How Lent can Lift our spirits

As a Southern Baptist, I am not accustomed to celebrating Lent within the corporate body as our liturgical brothers and sisters do.  But this does not mean that I am not aware of it on their calendars, and what this season means to every believer.  It is a season to reflect on our humanness -- that our bodies are“ashes to ashes and dust to dust”.  And I am reminded that each and everyone of us will die as well, unless the Lord should interrupt this earthly life with His return.
This thought led me to a blog by a Rev. William Cwirla, https://thefirstpremise.wordpress.com/2012/02/20/why-we-dont-do-ashes-on-ash-wednesday-by-rev-william-cwirla/   a Lutheranwho opts not to paint the sign on his parishioners, due to solid biblical reasons which he cites (the words of Jesus to not flaunt our piety) , but encourages folks to reflect on their own sinful mortality/ death to sin/ resurrection as a new creature.  The ashen sign of the cross needs to be painted on our mind, soul, and spirit.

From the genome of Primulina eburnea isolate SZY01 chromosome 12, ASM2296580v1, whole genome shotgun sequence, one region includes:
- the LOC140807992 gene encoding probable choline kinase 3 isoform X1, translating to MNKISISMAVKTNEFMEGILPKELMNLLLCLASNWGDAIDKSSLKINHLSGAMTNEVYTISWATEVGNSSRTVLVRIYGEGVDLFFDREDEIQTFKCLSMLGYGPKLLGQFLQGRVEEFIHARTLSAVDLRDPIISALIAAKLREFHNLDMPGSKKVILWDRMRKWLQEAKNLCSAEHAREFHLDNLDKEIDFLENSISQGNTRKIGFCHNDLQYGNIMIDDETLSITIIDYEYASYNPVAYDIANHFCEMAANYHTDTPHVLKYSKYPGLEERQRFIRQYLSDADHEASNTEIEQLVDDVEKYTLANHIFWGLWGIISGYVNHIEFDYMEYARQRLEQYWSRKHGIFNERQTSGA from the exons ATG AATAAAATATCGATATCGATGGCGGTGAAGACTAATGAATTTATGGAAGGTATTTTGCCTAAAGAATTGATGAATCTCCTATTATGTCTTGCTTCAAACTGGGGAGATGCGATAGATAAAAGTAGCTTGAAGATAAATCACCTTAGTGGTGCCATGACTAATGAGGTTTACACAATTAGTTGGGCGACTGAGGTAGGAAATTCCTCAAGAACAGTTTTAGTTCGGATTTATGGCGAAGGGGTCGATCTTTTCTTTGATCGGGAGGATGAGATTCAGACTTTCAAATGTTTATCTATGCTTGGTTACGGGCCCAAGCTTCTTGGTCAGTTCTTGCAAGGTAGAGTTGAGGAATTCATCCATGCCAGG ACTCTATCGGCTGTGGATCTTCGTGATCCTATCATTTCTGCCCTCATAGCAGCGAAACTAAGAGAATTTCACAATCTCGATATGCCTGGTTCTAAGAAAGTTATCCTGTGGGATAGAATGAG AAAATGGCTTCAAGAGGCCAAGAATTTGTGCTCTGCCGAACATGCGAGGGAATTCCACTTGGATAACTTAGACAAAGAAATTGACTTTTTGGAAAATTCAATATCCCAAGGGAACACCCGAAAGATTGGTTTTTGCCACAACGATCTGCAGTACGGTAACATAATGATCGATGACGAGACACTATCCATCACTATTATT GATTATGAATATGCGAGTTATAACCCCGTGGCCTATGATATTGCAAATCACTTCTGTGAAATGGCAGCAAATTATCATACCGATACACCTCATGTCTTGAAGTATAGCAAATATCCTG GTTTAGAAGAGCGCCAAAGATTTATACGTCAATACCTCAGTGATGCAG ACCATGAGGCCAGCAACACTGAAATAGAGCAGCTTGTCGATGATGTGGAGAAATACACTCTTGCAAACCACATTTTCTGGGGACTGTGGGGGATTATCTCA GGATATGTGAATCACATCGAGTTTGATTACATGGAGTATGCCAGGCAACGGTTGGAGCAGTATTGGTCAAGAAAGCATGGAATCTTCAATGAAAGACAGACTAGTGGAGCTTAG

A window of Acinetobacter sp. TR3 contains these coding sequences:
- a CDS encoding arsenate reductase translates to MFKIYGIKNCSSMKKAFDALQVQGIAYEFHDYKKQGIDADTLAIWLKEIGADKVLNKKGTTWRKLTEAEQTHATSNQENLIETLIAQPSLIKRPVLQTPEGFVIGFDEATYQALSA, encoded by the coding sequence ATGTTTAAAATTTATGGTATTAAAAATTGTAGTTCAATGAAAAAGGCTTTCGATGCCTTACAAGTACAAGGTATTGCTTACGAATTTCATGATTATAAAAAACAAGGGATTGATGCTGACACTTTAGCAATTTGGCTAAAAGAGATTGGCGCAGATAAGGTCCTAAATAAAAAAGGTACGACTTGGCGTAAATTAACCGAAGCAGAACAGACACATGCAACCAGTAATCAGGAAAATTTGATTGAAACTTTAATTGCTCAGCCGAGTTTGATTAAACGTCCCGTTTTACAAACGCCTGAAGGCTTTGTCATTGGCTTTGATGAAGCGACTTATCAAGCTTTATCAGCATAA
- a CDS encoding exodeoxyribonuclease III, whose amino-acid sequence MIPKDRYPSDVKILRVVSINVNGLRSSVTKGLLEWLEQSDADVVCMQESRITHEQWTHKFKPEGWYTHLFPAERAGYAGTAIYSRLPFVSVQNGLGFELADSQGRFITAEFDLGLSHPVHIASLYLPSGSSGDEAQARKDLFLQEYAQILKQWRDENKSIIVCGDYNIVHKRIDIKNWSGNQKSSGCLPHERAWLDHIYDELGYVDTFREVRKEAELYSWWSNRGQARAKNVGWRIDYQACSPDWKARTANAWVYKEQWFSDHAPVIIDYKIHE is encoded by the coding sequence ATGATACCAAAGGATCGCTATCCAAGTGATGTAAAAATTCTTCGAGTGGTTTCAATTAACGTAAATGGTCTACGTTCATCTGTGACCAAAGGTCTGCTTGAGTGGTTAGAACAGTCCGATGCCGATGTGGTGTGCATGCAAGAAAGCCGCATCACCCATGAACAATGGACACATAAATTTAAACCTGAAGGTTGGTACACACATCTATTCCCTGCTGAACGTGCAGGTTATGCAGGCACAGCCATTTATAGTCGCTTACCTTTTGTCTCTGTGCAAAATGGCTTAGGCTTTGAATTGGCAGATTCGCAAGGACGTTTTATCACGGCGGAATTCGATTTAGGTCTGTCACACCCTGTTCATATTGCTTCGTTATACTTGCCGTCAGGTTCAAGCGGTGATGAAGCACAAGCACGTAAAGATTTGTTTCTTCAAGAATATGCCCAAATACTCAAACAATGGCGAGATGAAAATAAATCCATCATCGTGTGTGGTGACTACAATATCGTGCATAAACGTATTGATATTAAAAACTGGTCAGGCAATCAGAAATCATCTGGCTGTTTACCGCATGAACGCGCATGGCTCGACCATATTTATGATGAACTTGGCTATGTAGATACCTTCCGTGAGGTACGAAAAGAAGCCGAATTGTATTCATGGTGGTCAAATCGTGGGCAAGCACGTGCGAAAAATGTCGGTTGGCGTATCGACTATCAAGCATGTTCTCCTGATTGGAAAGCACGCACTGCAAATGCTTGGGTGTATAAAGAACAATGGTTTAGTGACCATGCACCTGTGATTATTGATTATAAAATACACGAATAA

So I enter a new time of repentance, self-reflection, and commitment to holiness, similar to the one I sought last year.  I know I will fail in some ways.  We do not attain sinless perfection in this earthly body.  But we never give up on seeking His likeness and living under His authority.
It’s a wonderful season, Lent.  Let us, as Evangelicals and Baptists not overlook the benefits of it in our private, if not corporate, lives.  While I have not yet practiced the giving up of food, I have fasted from practices that may lead to temptation and wasteand even today I don’t  know that traditional fasting is what I will do. Maybe I’ll fast from social media or television. Maybe I’ll delete all shopping except groceries and necessities. I don’t know.  But I do know I will spend time and effort to dig deeper into how He wants to continue to mold me into His image.  
More of Him, less of me . . . 
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